What does it mean to resist? When our head interferes with our heart, in our art, when our flow is interrupted, when there is disruption in our receptivity, we are resisting.
Writing itself is resistance.
I went to Barefoot College in Tilonia, one of the poorest villages in rural India. I saw puppets educating elders on matters of social justice and musicians educating children on social change.
A kathak dancer, Mallika Sarabhai goes to villages all over India. She educates women on menstrual hygiene through theatre.
I vomited on stage, an Aftertaste of my arrival in America. It was a play about the international experience.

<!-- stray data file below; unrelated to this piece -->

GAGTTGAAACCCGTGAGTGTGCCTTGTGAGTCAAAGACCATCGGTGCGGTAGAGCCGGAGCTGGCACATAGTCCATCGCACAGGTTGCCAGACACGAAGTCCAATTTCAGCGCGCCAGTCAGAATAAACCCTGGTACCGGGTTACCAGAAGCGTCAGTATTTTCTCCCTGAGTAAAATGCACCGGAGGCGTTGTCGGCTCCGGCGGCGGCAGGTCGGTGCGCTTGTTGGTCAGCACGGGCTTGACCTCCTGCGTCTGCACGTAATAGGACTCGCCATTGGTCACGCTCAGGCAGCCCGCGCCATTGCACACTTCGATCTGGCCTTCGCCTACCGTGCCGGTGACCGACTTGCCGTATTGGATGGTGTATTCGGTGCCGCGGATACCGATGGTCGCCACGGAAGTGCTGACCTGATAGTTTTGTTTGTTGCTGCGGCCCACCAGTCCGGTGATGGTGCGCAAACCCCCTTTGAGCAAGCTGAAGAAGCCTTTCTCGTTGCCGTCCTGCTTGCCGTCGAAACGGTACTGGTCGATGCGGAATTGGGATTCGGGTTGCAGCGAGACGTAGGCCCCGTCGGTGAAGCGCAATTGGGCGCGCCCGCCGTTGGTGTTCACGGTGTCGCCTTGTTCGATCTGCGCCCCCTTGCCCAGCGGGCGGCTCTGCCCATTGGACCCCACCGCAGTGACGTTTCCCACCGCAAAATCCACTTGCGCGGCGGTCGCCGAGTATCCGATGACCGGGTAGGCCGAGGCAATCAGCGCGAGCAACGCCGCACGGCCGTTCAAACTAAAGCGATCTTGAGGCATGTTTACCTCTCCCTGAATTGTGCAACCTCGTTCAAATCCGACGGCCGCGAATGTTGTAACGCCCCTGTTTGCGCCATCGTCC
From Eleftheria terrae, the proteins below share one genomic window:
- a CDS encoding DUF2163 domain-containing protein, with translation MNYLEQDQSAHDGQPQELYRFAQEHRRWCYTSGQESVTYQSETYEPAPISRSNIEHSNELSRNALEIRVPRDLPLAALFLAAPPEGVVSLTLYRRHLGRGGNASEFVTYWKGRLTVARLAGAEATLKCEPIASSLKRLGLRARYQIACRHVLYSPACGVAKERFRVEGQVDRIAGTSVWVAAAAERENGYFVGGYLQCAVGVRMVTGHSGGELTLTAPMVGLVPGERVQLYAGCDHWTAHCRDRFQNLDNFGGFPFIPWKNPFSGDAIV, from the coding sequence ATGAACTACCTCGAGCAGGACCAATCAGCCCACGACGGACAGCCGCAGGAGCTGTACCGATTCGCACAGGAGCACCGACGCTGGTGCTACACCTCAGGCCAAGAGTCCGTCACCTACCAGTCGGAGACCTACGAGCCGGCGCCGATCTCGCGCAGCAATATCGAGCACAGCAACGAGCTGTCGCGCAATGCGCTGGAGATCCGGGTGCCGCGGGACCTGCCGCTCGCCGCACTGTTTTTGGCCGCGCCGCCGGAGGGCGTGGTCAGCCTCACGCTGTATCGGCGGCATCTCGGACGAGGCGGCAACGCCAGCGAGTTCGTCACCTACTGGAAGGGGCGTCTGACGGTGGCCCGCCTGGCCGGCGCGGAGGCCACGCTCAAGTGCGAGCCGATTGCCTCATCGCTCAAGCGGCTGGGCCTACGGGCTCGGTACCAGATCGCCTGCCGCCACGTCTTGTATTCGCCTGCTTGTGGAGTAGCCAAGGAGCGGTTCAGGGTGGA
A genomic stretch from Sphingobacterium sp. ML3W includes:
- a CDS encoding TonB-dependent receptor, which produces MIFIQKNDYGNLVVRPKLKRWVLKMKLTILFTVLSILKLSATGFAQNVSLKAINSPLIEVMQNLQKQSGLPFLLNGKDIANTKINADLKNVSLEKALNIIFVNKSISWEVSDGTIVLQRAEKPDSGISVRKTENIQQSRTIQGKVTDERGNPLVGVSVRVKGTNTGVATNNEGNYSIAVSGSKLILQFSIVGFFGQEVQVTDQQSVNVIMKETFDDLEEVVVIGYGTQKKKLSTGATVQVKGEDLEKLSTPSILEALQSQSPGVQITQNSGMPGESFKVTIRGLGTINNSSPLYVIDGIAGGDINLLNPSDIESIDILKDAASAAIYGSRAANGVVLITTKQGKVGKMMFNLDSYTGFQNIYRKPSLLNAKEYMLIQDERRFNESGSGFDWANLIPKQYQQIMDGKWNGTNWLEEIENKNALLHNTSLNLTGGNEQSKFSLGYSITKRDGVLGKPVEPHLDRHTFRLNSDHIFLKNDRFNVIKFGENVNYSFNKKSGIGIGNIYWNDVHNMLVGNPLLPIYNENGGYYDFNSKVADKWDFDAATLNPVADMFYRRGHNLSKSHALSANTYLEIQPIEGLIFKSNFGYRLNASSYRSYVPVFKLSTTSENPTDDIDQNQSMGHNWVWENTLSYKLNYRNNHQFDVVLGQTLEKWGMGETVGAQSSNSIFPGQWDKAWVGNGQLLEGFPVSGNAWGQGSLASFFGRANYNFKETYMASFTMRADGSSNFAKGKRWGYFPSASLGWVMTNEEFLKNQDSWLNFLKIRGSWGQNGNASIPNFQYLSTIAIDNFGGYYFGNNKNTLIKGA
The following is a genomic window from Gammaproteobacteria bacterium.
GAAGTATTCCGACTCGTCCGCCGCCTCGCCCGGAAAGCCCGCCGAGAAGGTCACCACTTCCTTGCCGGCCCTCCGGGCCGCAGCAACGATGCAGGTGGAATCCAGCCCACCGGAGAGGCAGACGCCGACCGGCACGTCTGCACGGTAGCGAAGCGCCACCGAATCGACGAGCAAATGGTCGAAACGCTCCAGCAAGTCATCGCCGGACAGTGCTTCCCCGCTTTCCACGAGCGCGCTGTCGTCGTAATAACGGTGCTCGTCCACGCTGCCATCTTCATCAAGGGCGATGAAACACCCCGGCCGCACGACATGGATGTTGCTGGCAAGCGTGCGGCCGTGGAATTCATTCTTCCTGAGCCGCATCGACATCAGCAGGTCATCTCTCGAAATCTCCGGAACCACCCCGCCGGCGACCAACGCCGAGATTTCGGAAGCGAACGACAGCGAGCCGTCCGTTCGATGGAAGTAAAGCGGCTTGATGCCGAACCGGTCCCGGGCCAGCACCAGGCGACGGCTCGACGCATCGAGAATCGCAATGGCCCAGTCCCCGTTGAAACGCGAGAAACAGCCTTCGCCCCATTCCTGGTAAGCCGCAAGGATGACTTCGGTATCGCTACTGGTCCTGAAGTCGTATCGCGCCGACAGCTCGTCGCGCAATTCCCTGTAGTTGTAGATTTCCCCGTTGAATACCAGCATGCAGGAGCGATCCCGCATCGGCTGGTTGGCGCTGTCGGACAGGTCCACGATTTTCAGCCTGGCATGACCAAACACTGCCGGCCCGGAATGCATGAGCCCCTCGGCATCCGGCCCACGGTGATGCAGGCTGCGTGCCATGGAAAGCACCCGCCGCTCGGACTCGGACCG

When I was seven, I wrote an angry letter to my grandfather when he wouldn’t listen. We cannot talk back, we need to respect our elders my culture preaches. I scrunched my letter into a ball and threw it at him. He threw it out of the window.
I spoke about reclaiming my voice, my accent at Naropa.
My parents challenge customer care representatives everytime they answer the phone. My parents’ accent “confuses them”. Dear America, must you only understand the norm?
“What is the relevance of writing? Will it get you a job?” my father said.
I speak perfect English. Are you waiting for me to talk in Hindi, will that make me more exotic? Will that make my activism special? Chutiye saale
Two Indian Americans speak about the terror attacks in a school in Peshawar in broken Hindi at a silent vigil. My friend from Pakistan walks out. Must we always voice that which we don’t understand?
Must we always have a cause to resist?
Can’t we just lie down on the grass and enjoy this sunny day?